Missing a throw is one thing. All quarterbacks miss some throws. But when a throw is this wide open and you miss it this badly, that’s a whiff of the highest degree. It’s especially true in this case considering Wilson not only botched the easy throw, but he put the ball right in a defender’s bread basket.
This play clearly lingered in Wilson’s head as he went into the locker room. He was never the same from this point onward. Grade: 1.0
1st & 10 – Qtr: 3, (14:54) (Shotgun) Z.Wilson pass incomplete short left to B.Berrios.
Wilson’s mind was frenzied in the second half. The simple stuff became a chore.
Here, the Jets fake a screen to Braxton Berrios in hopes of creating a window for Conklin up the seam on the other side. It’s fairly successful, as Conklin does have room if Wilson puts it back-shoulder, but that window to Conklin is definitely tight. I am okay with Wilson passing on Conklin here.
Wilson does the right thing and locates his checkdown. But he whizzes it over Berrios’s head. Grade: 3.0
3rd & 8 – Qtr: 3, (7:49) (Shotgun) Z.Wilson pass incomplete deep middle to D.Mims.
It’s tough to figure out what Wilson is thinking here. He goes for Mims on a post route but comes up way short. It seems like he either missed it or thought Mims was going to flatten his route and run a dig; the latter option wouldn’t make sense considering Moore is running a dig on the other side and you’ll almost never see two dig routes going into each other. So, you have to wonder if Wilson is unaware of the routes here.
If he just missed the throw, that’s probably a good thing, because Mims wasn’t open and it was a bad decision to target him. Putting that ball where it’s supposed to go would either lead to an interception or Mims getting clobbered.
I think Zach should have gone to Garrett here. I included the end-zone angle to provide a better view of the separation Garrett has on his slant. That throw is there. Zach should have seen the safety in the deep middle, crossed off Mims as an option, and immediately gone down to Garrett.
Side note: Check out Garrett’s body language after the play. You could see the frustrations boiling for Zach’s offensive teammates on multiple plays throughout this game. Grade: 3.5
1st & 10 – Qtr: 3, (4:10) (Shotgun) Z.Wilson pass incomplete short left. thrown away from outside the pocket
Look, I am definitely not going to crush Zach for this. It would be a fantastic play. But there’s a shot to do something special here and he is unable to take advantage.
The Patriots do not have anyone in the deep middle, leaving Garrett in a massive mismatch as he is running a post against a bailing cornerback with outside leverage. There is no way for that CB to defend this route. Garrett creates plenty of separation as he breaks toward the deep middle.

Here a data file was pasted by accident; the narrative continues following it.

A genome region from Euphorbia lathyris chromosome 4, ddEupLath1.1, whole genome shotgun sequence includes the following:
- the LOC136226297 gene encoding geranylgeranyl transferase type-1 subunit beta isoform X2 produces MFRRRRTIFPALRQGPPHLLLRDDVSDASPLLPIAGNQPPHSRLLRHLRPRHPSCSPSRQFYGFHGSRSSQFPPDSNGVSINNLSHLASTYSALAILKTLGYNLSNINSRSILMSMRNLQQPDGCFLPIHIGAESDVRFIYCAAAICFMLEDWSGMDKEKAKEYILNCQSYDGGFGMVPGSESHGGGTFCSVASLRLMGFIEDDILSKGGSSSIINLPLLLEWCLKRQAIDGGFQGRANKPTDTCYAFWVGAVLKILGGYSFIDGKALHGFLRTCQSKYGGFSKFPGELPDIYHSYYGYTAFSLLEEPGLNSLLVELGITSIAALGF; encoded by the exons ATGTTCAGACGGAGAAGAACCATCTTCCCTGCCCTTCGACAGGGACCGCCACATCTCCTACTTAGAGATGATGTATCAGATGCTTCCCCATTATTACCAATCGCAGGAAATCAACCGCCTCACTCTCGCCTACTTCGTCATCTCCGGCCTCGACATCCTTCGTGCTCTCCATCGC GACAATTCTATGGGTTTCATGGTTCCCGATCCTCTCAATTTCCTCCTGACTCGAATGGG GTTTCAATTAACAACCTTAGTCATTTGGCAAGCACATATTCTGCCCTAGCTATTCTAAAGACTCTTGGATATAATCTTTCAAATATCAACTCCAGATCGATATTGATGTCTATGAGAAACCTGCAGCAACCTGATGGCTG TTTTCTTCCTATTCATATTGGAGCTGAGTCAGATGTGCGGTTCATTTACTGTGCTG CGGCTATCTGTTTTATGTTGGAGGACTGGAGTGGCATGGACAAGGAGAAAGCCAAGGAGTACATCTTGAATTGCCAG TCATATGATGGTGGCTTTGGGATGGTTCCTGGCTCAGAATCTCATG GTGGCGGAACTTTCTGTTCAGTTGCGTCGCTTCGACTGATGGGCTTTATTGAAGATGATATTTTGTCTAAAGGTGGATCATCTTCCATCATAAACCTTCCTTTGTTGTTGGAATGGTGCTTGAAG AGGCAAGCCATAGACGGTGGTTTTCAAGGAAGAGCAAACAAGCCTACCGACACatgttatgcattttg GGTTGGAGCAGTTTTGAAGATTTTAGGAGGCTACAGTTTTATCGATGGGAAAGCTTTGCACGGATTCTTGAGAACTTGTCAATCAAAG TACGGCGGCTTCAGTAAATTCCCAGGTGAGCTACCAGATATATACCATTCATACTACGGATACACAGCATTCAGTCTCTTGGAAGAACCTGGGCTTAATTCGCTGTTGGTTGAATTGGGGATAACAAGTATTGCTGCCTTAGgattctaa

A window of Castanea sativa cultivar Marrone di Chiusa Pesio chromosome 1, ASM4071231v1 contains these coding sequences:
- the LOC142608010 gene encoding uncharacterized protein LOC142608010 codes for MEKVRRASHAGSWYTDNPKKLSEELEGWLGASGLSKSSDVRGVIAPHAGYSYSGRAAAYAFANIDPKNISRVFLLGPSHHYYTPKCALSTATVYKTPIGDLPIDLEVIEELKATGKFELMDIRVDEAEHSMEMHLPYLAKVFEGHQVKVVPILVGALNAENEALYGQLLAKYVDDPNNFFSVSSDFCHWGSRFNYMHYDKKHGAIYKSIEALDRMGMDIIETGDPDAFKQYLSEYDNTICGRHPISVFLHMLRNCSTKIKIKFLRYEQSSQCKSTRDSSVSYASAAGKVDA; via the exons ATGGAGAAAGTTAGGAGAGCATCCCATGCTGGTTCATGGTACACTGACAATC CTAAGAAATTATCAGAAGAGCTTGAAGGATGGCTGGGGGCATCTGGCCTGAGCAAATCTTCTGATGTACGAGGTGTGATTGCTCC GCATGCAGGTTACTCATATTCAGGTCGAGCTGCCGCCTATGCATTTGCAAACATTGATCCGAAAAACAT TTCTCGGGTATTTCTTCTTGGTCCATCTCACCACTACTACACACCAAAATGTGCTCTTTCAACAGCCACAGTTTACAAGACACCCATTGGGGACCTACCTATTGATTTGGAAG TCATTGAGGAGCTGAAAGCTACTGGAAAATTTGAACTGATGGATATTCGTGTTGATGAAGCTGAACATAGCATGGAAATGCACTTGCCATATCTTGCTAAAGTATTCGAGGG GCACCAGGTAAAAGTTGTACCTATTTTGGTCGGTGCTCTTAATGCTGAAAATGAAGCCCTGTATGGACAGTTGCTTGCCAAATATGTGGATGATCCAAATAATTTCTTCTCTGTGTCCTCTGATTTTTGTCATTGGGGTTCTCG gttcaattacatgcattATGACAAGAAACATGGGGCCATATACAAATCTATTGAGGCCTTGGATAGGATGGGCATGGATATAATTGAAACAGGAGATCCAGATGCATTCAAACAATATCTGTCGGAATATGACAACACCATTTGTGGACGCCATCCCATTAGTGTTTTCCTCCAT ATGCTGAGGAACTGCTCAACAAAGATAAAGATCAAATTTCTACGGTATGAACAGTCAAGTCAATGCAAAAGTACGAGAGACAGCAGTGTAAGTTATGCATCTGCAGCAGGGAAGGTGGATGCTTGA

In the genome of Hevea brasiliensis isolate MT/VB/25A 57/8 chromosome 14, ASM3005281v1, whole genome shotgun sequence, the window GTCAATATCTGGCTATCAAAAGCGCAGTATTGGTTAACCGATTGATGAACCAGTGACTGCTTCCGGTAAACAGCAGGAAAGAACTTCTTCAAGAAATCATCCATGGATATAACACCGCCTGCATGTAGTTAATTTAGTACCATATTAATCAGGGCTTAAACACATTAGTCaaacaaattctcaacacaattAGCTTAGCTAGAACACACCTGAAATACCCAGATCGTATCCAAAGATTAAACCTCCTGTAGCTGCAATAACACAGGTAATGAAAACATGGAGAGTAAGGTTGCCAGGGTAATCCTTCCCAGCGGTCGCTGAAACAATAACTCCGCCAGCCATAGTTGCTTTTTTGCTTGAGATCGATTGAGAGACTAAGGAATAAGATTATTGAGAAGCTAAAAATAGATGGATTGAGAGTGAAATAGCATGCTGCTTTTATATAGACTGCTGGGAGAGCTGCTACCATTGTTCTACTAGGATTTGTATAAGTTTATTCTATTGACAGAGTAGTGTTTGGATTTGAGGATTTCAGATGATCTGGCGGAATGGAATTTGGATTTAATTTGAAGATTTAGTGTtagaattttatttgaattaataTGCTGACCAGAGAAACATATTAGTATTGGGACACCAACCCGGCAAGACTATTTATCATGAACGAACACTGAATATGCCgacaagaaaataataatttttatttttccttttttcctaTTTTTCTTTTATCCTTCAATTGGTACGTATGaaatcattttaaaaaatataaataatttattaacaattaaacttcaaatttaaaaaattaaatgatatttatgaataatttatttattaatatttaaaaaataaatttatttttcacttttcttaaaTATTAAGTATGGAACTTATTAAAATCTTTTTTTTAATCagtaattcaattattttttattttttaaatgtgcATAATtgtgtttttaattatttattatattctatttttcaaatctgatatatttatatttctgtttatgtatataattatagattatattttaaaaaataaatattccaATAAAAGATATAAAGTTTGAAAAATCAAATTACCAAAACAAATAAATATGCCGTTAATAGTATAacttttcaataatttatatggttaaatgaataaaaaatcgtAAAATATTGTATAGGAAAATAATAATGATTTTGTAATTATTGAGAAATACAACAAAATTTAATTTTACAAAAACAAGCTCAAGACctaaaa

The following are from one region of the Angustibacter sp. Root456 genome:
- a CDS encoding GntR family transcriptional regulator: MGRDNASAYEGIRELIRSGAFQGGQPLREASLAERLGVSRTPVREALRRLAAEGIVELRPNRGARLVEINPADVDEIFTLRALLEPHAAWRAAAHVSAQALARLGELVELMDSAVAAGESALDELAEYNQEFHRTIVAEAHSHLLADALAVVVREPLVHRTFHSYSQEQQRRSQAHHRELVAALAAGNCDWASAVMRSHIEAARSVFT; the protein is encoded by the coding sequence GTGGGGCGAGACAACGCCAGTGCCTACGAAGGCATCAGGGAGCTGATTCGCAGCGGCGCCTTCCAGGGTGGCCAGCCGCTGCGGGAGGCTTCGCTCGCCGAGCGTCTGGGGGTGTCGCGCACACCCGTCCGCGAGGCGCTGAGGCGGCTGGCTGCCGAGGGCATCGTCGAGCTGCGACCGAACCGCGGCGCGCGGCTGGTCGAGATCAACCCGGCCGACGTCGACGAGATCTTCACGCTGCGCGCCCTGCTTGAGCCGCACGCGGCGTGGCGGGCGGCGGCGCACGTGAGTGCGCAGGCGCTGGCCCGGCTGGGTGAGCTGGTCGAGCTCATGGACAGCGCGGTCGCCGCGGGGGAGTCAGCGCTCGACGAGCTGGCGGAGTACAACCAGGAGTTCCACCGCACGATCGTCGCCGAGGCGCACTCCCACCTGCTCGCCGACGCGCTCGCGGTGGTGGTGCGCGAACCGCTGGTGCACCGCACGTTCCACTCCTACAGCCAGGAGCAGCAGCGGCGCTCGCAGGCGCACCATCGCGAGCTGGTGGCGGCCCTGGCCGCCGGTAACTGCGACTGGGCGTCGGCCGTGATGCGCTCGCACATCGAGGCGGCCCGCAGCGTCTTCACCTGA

Zach is flushed out of the pocket due to a loss in pass protection by Connor McGovern, who allows interior pressure. I get it. It’s the safe play. But if Wilson just stood tall in the pocket and accepted a hit, all he had to do is lob this up over the middle and let Garrett run under it. Once he saw the safeties stay low and leave the middle of the field open, he should have been all over that post route.
Again, I will not destroy Wilson for this one due to the pressure, but there was a game-changing play available here. Grade: 4.5
1st & 10 – Qtr: 3, (:06) (Shotgun) Z.Wilson pass incomplete short left to D.Mims.
Wilson misses yet another easy pass in the flat, this time on a designed screen to Mims. Missing high to a 6-foot-3 receiver with 34-inch arms is a difficult thing to do, but Wilson pulls it off here.
We’ve been talking about Wilson needing to eliminate the missed layups since the very beginning of his Jets career. No progress has been made in this area. Grade: 3.0
1st & 10 – Qtr: 4, (10:52) (Shotgun) Z.Wilson sacked at NYJ 10 for -8 yards (K.Dugger).
This sack is on Wilson. On first-and-10, Mike LaFleur draws up a quick-game concept to get Wilson going. It’s a three-step drop with a hitch and an out on each side with the back staying in to protect. There’s no time for hesitation here – Wilson needs to hit the depth of his drop and either make a throw or get rid of the football. He has Mims open on the out route and starts winding up to make the throw, but inexplicably hesitates and holds onto the ball. It leads to a sack as the Patriots brought a well-executed blitz.
It seems like the dropping edge defender (#48) is what deterred Wilson from making this throw. I don’t get why he thinks this is any reason not to throw the ball. The defender’s hips are turned inside and his eyes aren’t even on the QB. He is not going to do anything to stop the throw. Drop back and get the ball out in rhythm with confidence.
This should be a nice completion for 5+ yards on first down. Instead, it’s a sack that kills the drive. Grade: 3.0
3rd & 3 – Qtr: 4, (5:26) (Shotgun) Z.Wilson pass short left to G.Wilson pushed ob at NYJ 33 for 6 yards (J.Mills).
Zach throws a key third-down conversion to Garrett here but the throw isn’t ideal. Garrett has to go down and dive for it despite having good separation. The broadcast replay showed that Garrett may not have truly made the catch; luckily, the Jets got the ball snapped in time to avoid a review. In reality, though, this was likely an incomplete pass and that’s more so on Zach for throwing a difficult pass to catch. Grade: 4.0
2nd & 13 – Qtr: 4, (4:22) (Shotgun) Z.Wilson pass incomplete deep left to T.Johnson (K.Dugger).
Tough throw here, but Ty Johnson creates separation on a wheel route and Wilson underthrows him a bit, forcing him to slow down. It allows the defender to close the ground and deflect the pass. Grade: 4.5
1st & 10 – Qtr: 4, (1:52) (Shotgun) Z.Wilson pass incomplete short right to E.Moore.
The Jets have two receivers open for a first down and Zach misses both of them.
Zach starts to his left before moving to his right. Once he gets to his right, he should be able to see that Moore is in the process of winning on a comeback and deliver the throw. He declines the option and turns his eyes back toward the middle; luckily, the pass protection is good enough for him to even have enough time to do this.